EDUC 734 : Māori/Indigenous Language Revitalisation

Education and Social Work

2023 Semester One (1233) (30 POINTS)

Course Prescription

Examines efforts to revitalise Māori language and selected indigenous languages through education. Includes interventions by both government and indigenous groups in policy, practices, and language rights. The approach is interdisciplinary, drawing on sociolinguistics, political theory, sociology, law and education, and international, with examples from Aotearoa, Europe, North America and the Pacific.

Course Requirements

Restriction: EDPROFST 711

Capabilities Developed in this Course

Capability 1: Disciplinary Knowledge and Practice
Capability 2: Critical Thinking
Capability 3: Solution Seeking
Capability 5: Independence and Integrity
Capability 6: Social and Environmental Responsibilities
Graduate Profile: Master of Education

Learning Outcomes

By the end of this course, students will be able to:
  1. Engage with the literature on the history and politics of Māori language loss and revitalisation. (Capability 1.1, 2.3 and 5.2)
  2. Understand contemporary research in indigenous language revitalisation policies and practices. (Capability 1.1, 3.1 and 5.2)
  3. Understand intervention strategies in language loss and revitalisation in contexts relevant to Māori and other indigenous groups. (Capability 3.1 and 5.2)
  4. Apply understanding of 1-3 above to contemporary Māori language and education contexts. (Capability 2.2, 6.1 and 6.3)


Assessment Type Percentage Classification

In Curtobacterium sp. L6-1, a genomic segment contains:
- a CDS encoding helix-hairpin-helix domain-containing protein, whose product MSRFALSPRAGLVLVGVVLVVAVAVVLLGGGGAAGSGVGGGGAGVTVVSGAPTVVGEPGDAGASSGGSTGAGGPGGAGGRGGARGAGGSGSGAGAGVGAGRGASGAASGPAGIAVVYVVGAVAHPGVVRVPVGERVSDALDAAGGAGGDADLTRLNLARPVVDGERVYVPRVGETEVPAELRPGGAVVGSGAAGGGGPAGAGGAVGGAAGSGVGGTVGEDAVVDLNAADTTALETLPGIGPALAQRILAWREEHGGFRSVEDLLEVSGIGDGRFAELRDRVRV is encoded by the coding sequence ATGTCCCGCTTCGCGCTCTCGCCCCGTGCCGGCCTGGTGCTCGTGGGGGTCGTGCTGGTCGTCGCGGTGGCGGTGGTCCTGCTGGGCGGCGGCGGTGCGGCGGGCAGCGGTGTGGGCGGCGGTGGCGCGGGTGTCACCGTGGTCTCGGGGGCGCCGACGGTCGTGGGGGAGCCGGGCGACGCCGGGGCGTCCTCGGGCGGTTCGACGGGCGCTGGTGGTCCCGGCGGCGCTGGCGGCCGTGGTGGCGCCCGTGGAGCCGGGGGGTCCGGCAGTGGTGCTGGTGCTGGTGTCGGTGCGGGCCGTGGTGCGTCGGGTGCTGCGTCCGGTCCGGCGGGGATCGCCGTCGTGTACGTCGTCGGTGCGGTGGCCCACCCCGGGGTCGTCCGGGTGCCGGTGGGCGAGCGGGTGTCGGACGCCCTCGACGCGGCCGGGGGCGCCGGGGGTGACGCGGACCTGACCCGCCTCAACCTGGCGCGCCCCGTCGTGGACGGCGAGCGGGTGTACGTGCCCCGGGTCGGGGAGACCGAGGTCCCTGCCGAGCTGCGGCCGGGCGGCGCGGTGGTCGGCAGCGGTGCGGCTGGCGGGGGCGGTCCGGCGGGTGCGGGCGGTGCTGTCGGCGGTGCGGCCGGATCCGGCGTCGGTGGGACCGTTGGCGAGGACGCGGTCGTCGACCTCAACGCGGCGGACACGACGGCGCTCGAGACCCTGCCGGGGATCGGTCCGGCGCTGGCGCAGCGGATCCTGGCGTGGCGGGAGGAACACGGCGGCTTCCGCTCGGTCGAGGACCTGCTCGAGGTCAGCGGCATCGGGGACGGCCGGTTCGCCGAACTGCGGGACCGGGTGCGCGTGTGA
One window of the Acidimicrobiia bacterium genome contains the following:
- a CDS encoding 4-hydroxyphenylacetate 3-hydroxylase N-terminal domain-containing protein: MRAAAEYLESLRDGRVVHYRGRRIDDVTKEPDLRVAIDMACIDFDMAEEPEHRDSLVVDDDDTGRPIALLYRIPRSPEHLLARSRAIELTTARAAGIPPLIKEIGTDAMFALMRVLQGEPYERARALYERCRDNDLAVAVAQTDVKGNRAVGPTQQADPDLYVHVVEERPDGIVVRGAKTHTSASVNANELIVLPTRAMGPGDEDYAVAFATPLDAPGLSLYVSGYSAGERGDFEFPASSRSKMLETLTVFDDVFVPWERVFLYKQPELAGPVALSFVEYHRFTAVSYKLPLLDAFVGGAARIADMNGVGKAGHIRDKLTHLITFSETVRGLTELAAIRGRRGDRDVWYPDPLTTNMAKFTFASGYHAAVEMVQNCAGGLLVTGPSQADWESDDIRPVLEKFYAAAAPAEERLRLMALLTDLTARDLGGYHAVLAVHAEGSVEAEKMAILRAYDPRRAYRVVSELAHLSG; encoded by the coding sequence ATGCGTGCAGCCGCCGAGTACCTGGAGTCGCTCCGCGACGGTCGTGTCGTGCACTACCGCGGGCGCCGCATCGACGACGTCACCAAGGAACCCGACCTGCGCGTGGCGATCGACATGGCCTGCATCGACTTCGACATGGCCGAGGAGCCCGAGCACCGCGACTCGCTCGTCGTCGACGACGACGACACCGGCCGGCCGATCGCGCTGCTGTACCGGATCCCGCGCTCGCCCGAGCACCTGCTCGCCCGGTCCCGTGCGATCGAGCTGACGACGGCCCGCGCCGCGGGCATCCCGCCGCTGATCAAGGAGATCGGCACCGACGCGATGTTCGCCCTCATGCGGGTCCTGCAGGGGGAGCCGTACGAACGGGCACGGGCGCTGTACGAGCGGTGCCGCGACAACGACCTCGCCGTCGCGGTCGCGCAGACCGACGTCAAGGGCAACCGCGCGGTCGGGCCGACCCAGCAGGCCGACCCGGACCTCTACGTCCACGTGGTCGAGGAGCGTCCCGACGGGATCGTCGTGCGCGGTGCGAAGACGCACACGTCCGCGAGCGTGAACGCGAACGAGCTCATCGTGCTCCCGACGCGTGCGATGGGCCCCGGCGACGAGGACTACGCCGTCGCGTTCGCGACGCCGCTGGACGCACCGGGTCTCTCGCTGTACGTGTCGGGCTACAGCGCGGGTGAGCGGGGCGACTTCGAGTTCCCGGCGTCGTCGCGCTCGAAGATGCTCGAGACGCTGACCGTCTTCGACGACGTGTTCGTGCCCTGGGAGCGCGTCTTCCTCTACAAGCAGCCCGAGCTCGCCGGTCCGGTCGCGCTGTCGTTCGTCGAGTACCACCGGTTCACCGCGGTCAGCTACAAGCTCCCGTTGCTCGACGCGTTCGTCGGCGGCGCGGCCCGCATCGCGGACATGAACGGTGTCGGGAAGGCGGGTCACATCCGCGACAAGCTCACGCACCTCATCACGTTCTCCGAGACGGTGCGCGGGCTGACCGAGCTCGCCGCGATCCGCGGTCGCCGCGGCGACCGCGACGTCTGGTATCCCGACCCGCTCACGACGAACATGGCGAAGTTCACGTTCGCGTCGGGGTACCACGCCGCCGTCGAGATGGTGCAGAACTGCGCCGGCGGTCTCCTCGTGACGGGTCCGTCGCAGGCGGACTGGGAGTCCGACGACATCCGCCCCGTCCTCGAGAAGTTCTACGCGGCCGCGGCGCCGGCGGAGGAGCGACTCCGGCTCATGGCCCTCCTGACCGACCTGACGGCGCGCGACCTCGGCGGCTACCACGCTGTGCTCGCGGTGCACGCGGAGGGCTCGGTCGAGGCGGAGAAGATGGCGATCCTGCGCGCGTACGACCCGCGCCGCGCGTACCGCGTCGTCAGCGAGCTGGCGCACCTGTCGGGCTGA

Critical review 30% Individual Coursework
Essay 50% Individual Coursework
Seminar 20% Individual Coursework
Assessment Type Learning Outcome Addressed
1 2 3 4
Critical review

To pass this course students must submit all assessments and achieve at least 50% for the overall course.

Workload Expectations

This course is a standard 30 point course and students are expected to spend 20 hours per week involved in each 30 point course that they are enrolled in.

For this course, you can expect 2 hours of lectures weekly, a 2 hour tutorial weekly, 8-10 hours of reading and thinking about the content and 8-10 hours of work on assignments and/or test preparation on a weekly basis (around 200-240 hours of independent work over the semester).

Delivery Mode

Campus Experience

Attendance is required at scheduled activities to complete the course.

Lectures will be available as recordings. Other learning activities including seminars will be available as recordings. The course will not include live online events including group discussions. The activities for the course are scheduled as a standard weekly timetable.

Learning Resources

Course materials are made available in a learning and collaboration tool called Canvas which also includes reading lists and lecture recordings (where available).

Please remember that the recording of any class on a personal device requires the permission of the instructor.

There is no required textbook for this course. A range of articles and course materials will be provided through Talis, the University’s online reading list management system.

Student Feedback

At the end of every semester students will be invited to give feedback on the course and teaching through a tool called SET or Qualtrics. The lecturers and course co-ordinators will consider all feedback and respond with summaries and actions.

Your feedback helps teachers to improve the course and its delivery for future students.

Class Representatives in each class can take feedback to the department and faculty staff-student consultative committees.


Academic Integrity